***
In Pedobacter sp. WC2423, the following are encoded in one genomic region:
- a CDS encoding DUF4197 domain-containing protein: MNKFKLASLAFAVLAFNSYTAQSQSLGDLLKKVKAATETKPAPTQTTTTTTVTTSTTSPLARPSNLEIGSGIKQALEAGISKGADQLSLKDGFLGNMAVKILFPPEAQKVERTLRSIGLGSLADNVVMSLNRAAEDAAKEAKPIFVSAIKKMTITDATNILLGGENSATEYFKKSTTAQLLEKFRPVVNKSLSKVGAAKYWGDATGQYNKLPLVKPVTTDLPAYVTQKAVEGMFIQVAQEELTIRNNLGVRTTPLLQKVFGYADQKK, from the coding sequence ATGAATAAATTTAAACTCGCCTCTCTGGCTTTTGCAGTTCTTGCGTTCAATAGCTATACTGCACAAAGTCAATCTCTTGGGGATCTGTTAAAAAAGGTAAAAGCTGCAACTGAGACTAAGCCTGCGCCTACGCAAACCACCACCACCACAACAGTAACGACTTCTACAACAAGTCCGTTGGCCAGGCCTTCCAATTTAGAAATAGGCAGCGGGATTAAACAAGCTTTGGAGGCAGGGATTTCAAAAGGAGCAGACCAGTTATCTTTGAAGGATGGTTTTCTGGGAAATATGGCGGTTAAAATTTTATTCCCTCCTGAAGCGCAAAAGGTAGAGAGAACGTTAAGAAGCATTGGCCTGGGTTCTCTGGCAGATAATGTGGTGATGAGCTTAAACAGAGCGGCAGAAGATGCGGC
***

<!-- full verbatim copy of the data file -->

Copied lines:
In Pedobacter sp. WC2423, the following are encoded in one genomic region:
- a CDS encoding DUF4197 domain-containing protein: MNKFKLASLAFAVLAFNSYTAQSQSLGDLLKKVKAATETKPAPTQTTTTTTVTTSTTSPLARPSNLEIGSGIKQALEAGISKGADQLSLKDGFLGNMAVKILFPPEAQKVERTLRSIGLGSLADNVVMSLNRAAEDAAKEAKPIFVSAIKKMTITDATNILLGGENSATEYFKKSTTAQLLEKFRPVVNKSLSKVGAAKYWGDATGQYNKLPLVKPVTTDLPAYVTQKAVEGMFIQVAQEELTIRNNLGVRTTPLLQKVFGYADQKK, from the coding sequence ATGAATAAATTTAAACTCGCCTCTCTGGCTTTTGCAGTTCTTGCGTTCAATAGCTATACTGCACAAAGTCAATCTCTTGGGGATCTGTTAAAAAAGGTAAAAGCTGCAACTGAGACTAAGCCTGCGCCTACGCAAACCACCACCACCACAACAGTAACGACTTCTACAACAAGTCCGTTGGCCAGGCCTTCCAATTTAGAAATAGGCAGCGGGATTAAACAAGCTTTGGAGGCAGGGATTTCAAAAGGAGCAGACCAGTTATCTTTGAAGGATGGTTTTCTGGGAAATATGGCGGTTAAAATTTTATTCCCTCCTGAAGCGCAAAAGGTAGAGAGAACGTTAAGAAGCATTGGCCTGGGTTCTCTGGCAGATAATGTGGTGATGAGCTTAAACAGAGCGGCAGAAGATGCGGC